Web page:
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Supporters Of Safe Staffing Legislation Urge New York Senate To Pass It

Sarah Buckley of CWA Local 1168 leads a rally in Niagara Square in support of the Safe Staffing Act, which would set limits on nurse-patient ratios. The State Senate is being urged to bring the proposal up for a vote this session.

BUFFALO, NY (WBFO) - Nurses, leaders of the unions representing them, and elected officials gathered in Niagara Square late Thursday morning to rally in support of the  Safe Staffing For Quality Health Care Act.

The legislation would limit the number of patients per nurse on a given shift and increase care hours in long-term care facilities.

Cori Gambini, president of Communication Workers of America Local 1168, says numerous studies and reports, including one in 2011 by the New England Journal of Medicine, show the adverse effects of putting too many patients on too few nurses. She referred to them as "poor patient outcomes."

"They're infections, pressure ulcers or what my people call bed sores, they're falls, post-op complications and many other complications," Gambini said. "And I don't want to fail to remind everybody about failure to rescue, for a nurse to not be in the room to assess a patient and see that something is not right."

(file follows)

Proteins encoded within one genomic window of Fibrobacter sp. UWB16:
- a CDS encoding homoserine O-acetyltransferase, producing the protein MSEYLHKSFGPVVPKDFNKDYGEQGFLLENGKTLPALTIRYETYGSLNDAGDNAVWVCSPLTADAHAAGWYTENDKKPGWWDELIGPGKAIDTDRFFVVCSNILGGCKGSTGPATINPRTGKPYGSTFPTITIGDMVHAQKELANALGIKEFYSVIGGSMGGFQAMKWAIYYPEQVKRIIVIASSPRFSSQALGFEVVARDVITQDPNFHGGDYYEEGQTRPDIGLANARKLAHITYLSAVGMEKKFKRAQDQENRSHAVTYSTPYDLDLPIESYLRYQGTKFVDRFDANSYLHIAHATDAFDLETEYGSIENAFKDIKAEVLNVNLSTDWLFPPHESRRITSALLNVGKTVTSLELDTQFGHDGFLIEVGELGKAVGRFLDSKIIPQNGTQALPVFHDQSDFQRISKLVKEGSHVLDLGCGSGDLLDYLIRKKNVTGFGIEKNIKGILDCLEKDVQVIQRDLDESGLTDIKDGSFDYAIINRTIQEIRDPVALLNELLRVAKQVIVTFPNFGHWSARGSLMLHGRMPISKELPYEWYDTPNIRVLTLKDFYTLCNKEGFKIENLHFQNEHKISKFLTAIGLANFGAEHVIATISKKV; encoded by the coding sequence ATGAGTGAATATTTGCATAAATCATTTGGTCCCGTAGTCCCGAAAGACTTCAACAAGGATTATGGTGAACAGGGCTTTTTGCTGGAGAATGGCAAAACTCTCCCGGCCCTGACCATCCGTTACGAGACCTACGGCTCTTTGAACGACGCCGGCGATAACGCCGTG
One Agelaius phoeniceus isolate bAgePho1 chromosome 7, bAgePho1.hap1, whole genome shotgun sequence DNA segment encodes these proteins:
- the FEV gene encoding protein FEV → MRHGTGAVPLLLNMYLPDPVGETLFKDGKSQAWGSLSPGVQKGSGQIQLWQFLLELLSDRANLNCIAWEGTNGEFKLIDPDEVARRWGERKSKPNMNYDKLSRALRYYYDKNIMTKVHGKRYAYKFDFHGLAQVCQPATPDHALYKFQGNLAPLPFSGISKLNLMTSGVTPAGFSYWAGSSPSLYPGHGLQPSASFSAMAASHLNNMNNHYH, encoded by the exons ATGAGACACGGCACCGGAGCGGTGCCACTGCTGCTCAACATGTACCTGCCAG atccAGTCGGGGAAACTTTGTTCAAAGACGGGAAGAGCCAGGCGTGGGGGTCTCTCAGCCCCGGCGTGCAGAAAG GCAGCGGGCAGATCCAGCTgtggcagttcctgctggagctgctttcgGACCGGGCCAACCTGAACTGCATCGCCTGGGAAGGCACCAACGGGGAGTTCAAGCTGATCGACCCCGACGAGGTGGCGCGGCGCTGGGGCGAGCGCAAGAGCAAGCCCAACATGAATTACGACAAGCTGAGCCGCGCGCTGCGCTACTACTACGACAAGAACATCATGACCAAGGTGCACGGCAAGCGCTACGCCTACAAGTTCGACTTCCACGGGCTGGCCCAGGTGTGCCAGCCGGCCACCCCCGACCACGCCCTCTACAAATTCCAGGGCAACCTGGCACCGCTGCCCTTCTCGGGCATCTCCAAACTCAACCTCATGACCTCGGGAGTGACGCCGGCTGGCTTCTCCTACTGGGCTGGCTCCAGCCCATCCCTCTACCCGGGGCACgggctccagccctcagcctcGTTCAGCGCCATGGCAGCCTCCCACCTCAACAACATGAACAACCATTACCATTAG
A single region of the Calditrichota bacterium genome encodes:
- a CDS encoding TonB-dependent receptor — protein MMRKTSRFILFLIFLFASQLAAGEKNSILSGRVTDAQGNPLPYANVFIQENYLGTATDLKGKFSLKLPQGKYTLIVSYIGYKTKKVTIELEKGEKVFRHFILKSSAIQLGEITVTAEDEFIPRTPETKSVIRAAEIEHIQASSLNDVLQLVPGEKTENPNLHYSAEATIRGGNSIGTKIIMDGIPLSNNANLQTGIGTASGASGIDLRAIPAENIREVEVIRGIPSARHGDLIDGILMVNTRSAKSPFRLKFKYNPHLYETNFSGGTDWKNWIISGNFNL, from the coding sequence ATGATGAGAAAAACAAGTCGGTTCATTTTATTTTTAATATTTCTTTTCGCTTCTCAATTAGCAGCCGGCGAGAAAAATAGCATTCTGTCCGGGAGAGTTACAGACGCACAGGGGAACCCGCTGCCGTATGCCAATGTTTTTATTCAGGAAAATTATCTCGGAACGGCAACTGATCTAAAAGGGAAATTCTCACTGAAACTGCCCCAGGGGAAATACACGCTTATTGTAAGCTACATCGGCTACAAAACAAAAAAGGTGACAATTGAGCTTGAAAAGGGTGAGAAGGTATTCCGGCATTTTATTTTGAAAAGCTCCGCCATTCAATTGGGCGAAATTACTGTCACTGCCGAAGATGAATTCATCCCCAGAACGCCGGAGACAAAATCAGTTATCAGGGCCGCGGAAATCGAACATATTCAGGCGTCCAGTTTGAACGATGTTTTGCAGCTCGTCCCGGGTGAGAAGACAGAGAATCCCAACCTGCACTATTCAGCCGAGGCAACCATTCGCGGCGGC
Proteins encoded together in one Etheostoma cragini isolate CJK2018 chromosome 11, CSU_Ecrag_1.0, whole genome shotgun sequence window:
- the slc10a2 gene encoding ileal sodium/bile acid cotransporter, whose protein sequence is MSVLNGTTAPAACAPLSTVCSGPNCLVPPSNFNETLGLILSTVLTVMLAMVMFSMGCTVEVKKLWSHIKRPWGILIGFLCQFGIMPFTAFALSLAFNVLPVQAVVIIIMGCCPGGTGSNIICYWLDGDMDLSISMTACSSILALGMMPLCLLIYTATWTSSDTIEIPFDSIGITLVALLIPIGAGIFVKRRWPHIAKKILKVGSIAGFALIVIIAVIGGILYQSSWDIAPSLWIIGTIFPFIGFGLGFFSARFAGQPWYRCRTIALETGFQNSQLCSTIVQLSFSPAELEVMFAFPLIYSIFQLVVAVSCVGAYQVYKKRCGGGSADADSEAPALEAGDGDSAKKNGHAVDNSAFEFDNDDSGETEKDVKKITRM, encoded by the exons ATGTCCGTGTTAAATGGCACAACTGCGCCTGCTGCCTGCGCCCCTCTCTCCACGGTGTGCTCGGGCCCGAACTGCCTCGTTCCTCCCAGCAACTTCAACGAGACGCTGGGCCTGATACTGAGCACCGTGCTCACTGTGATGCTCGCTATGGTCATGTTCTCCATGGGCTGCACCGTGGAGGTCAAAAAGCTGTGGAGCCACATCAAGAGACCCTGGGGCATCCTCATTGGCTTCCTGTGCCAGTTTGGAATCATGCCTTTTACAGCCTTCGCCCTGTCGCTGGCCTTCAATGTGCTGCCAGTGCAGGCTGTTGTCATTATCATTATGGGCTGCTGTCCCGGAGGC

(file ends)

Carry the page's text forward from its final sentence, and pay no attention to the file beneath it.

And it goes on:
The proposed act was passed by the State Assembly in 2016 but has stalled in the State Senate.

"This bill has enough votes to pass the State Senate," said State Senator Tim Kennedy, who appeared briefly at the rally. "We just need the state Republican leadership to simply bring it to the floor for a vote. Allow democracy to take place in the halls of the Capitol once and for all."

Debora Hayes, Upstate New York/New England Connecticut Director for CWA, announced that State Senator Chris Jacobs, a Republican, has also thrown his support behind the bill. She then called out to other GOP lawmakers in that legislative house to join him, namely Senators Patrick Gallivan, Michael Ranzenhofer and Robert Ortt.

"Our supporters and friends in the New York State Assembly, in 2016, managed to get this legislation out of committee and on to the floor for a vote. We need our Senate to do the same thing and then we need our governor to sign it into legislation this year," Hayes said.